– Piotr Kula
    Commented Feb 12, 2013 at 10:41
  • 10
    @ppumkin That's not true. When you have a specific number of + operators all specified in a single expression it will be converted, by the compiler, into a single call to string.Concat, and there will not be any intermediate strings created. Using a StringBuilder would in fact hurt performance, not help it, since Concat can create an internal buffer of exactly the right size from the start. A SB is used when you have some sort of loop or other control block such that the number of strings being concatted isn't known by the compiler at compile time.
    – Servy
    Commented Mar 19, 2013 at 14:37

Besides being a bit easier to read and adding a few more operators, it's also beneficial if your application is internationalized. A lot of times the variables are numbers or key words which will be in a different order for different languages. By using String.Format, your code can remain unchanged while different strings will go into resource files. So, the code would end up being

String.Format(resource.GetString("MyResourceString"), str1, str2, str3);

While your resource strings end up being

English: "blah blah {0} blah blah {1} blah {2}"

Russian: "{0} blet blet blet {2} blet {1}"

Where Russian may have different rules on how things get addressed so the order is different or sentence structure is different.

  • 7
    +1 I had never considered String.Format's application to localisation until I saw this.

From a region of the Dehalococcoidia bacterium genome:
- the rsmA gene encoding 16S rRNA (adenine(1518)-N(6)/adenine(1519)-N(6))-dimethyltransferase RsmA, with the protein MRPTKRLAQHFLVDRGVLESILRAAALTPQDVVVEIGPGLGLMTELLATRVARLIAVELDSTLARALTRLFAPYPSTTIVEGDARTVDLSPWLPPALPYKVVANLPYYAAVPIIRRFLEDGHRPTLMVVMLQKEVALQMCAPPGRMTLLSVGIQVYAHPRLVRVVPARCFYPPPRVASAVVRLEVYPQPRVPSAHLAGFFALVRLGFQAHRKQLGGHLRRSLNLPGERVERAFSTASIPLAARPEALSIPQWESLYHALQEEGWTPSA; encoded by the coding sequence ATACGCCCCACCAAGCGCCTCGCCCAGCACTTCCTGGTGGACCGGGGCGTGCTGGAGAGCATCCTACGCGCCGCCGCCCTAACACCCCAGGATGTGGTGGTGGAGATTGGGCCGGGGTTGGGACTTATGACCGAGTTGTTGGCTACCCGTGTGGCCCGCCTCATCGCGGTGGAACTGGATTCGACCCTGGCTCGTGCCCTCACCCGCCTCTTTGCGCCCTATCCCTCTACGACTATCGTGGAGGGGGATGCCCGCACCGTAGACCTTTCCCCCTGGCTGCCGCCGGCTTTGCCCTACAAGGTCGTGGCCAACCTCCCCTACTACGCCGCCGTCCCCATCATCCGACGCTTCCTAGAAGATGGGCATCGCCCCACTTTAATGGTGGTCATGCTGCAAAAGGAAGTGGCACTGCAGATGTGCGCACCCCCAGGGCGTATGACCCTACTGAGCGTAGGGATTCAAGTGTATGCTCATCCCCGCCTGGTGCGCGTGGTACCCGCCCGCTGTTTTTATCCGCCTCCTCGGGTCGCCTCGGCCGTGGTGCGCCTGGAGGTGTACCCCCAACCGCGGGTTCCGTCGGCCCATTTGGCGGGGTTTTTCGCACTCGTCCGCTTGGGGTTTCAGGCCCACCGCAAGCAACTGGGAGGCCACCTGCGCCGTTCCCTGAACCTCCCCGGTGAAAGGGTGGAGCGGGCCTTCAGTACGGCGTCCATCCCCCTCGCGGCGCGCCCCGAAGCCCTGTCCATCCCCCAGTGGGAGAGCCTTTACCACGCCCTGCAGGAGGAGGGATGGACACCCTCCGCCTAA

– Pharap
    Commented Jul 26, 2014 at 21:43

First, I find

string s = String.Format(
    "Your order {0} will be delivered on {1:yyyy-MM-dd}. Your total cost is {2:C}.",

far easier to read, write and maintain than

string s = "Your order " +
           orderNumber.ToString() +
           " will be delivered on " +
           orderDeliveryDate.ToString("yyyy-MM-dd") +
           "." +
           "Your total cost is " +
           orderCost.ToString("C") + 

Look how much more maintainable the following is

string s = String.Format(
    "Year = {0:yyyy}, Month = {0:MM}, Day = {0:dd}",

over the alternative where you'd have to repeat date three times.

Second, the format specifiers that String.Format provides give you great flexibility over the output of the string in a way that is easier to read, write and maintain than just using plain old concatenation. Additionally, it's easier to get culture concerns right with String.Format.

Third, when performance does matter, String.Format will outperform concatenation. Behind the scenes it uses a StringBuilder and avoids the Schlemiel the Painter problem.

  • 1
    Just a note: There is no Schlemiel the Painter problem with repeated +s in a line. They are compiled to a single string.Concat call.